Summary: If you shoot footage on a Red Epic camera, you may find the MXF format was not ‘FCP Friendly’. To be able to ingest Epic MXF to Final Cut Pro, you will need to transcode Epic recordings to FCP’s native format using third party software. This post displays the best way to transcode Red Epic MXF to Apple ProRes for FCP 7
A Quick Question
“Hi all, a quick question regarding Red Epic and FCP 7 workflow. I attempt to edit Epic MXF footage in FCP 7 and my camera master format was not ‘FCP Friendly’. I understand being able to ingest Epic MXF to Final Cut Pro, I will need to transcode Epic recordings to Apple ProRes, which is the native format of FCP. In this way, Epic files saved to the ProRes codec do not require any rendering when importing to FCP. My question is that does anyone know the easiest way to convert Epic MXF files into ProRes QuickTime files for editing in FCP7? My concerns are simplicity of importing original material, ease of settings and ease of exporting into FCP. Any advice would be greatly appreciated.”
A Quick Answer
Considering simplicity of importing original material, ease of settings and ease of exporting into FCP, HD Video Converter for Mac is a great choice to rewrap Red Epic footage to ProRes for using in Final Cut Pro 7, or the former version FCP 6 and the later version FCP X.
The best way to transcode Red Epic MXF to Apple ProRes for FCP 7
Follow these steps:
Step 1: Install this HD Video Converter for Mac software on your computer, launch it as a Red Epic Video Converter for Mac and click ‘Add File’ to ingest your source media from your camera or from an achieved folder on your Mac HDD that contains your Epic footage.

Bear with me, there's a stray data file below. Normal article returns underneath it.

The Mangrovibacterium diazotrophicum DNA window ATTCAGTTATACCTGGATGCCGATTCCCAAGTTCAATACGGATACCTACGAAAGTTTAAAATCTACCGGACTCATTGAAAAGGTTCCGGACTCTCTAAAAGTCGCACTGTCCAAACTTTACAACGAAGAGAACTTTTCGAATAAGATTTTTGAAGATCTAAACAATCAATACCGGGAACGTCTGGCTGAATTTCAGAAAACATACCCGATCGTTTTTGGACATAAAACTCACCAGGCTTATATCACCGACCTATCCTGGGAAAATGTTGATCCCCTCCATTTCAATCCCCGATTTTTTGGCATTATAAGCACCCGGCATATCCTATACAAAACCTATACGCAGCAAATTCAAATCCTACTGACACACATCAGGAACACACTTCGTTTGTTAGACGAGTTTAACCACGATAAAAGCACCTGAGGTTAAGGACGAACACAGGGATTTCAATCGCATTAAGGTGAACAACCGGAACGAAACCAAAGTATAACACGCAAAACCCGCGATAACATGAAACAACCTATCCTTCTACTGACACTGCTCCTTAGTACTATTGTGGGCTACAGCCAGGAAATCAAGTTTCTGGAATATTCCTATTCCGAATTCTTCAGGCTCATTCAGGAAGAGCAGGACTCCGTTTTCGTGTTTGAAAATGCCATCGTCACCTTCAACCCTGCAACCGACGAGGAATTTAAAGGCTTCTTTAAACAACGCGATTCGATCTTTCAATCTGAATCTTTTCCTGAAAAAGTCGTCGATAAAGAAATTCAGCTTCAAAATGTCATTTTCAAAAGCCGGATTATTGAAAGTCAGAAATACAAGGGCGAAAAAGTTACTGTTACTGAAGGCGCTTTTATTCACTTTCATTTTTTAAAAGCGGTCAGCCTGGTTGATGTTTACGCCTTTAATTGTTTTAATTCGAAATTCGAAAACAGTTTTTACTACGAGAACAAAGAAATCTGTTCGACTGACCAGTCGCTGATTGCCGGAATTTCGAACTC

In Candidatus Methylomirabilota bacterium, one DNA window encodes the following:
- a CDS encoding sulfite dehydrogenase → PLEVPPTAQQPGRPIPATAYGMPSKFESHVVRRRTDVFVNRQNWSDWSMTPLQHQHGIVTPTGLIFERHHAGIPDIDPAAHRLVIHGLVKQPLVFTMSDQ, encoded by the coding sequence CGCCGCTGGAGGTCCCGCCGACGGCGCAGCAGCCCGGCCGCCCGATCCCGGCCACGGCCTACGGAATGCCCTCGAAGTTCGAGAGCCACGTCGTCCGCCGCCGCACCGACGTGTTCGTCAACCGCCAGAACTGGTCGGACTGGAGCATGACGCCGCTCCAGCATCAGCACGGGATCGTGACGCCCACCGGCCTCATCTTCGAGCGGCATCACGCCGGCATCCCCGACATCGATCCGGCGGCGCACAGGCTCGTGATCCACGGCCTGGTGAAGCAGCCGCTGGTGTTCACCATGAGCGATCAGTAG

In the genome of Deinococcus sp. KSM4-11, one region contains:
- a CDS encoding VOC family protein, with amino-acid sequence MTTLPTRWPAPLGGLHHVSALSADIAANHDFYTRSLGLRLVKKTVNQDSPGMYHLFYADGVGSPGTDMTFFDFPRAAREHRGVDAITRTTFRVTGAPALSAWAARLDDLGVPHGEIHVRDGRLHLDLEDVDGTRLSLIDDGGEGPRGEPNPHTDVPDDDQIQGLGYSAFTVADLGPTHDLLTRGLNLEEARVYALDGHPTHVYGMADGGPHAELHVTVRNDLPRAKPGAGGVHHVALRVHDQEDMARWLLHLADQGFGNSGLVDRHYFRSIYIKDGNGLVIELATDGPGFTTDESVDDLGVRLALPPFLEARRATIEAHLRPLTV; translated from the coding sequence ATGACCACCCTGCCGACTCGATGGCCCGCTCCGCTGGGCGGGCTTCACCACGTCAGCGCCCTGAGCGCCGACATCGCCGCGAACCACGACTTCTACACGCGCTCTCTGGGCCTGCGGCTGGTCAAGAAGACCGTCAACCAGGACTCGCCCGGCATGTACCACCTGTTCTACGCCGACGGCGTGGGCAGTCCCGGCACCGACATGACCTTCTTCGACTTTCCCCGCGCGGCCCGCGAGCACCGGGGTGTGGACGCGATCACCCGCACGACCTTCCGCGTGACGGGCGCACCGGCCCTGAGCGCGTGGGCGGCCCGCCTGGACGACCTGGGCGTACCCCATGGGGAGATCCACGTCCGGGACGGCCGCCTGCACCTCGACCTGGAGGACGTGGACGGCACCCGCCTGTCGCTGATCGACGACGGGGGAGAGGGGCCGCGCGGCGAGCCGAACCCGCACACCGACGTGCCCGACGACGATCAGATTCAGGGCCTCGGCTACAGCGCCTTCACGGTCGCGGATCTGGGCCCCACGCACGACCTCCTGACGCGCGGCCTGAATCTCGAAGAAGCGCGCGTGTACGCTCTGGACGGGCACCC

Step 2: Select output format for FCP 7
For the purpose of converting Red Epic MXF video to ProRes for FCP 6/7 or FCP X, from Profile bar, navigate to ‘Final Cut Pro’ catalogue, and select ‘Apple ProRes 422 (*.mov)’ as target format. Apple ProRes is the best suited editing code for FCP 6, 7 and FCP X. When loading them into FCP, you needn’t wait for a long time for rendering.
This Mac format converter program offers a couple of ProRes formats for users to choose from, including Apple ProRes 422, Apple ProRes 422 (HQ), Apple ProRes 422 (LT), Apple ProRes 422 (Proxy), and Apple ProRes 4444, you can select one as target format depending on your requirement in post production.
Apple ProRes 422 – Higher quality than Apple ProRes 422 (LT);
Apple ProRes 422 (HQ) – Keep original video quality for editing in FCP;
Apple ProRes 422 (LT) – Get a smaller file sizes than Apple ProRes 422;
Apple ProRes 422 (Proxy) – SD levels – 480i/p and 576i/p. Used in offline workflows.
Apple ProRes 4444 – Edit and finish 4:4:4 material.
Step 3: Custom video and audio settings (for advanced users)
Click ‘Settings’ button, the ‘Profile Settings’ window pops up, on which you are allowed to custom video and audio parameters like bit rate, frame rate, resolution, sample rate, and audio channels.
Step 4: Start transcoding Epic MXF footage to ProRes (Also read Avid and Red Epic workflow)
When ready, click ‘Convert’ to transcode Red Epic MXF files to Apple ProRes format that is well suited for editing with FCP 7.
You can tick off ‘Shut down computer when conversion completed’ and go away to do other things instead of waiting around in front of the computer for the entire conversion process.
Step 5: Click ‘Open Folder’ button to locate exported ProRes QuickTime files
As soon as the conversion process finished, simply click ‘Open Folder’ button to get the generated QuickTime files that encoded with ProRes for using in FCP 7.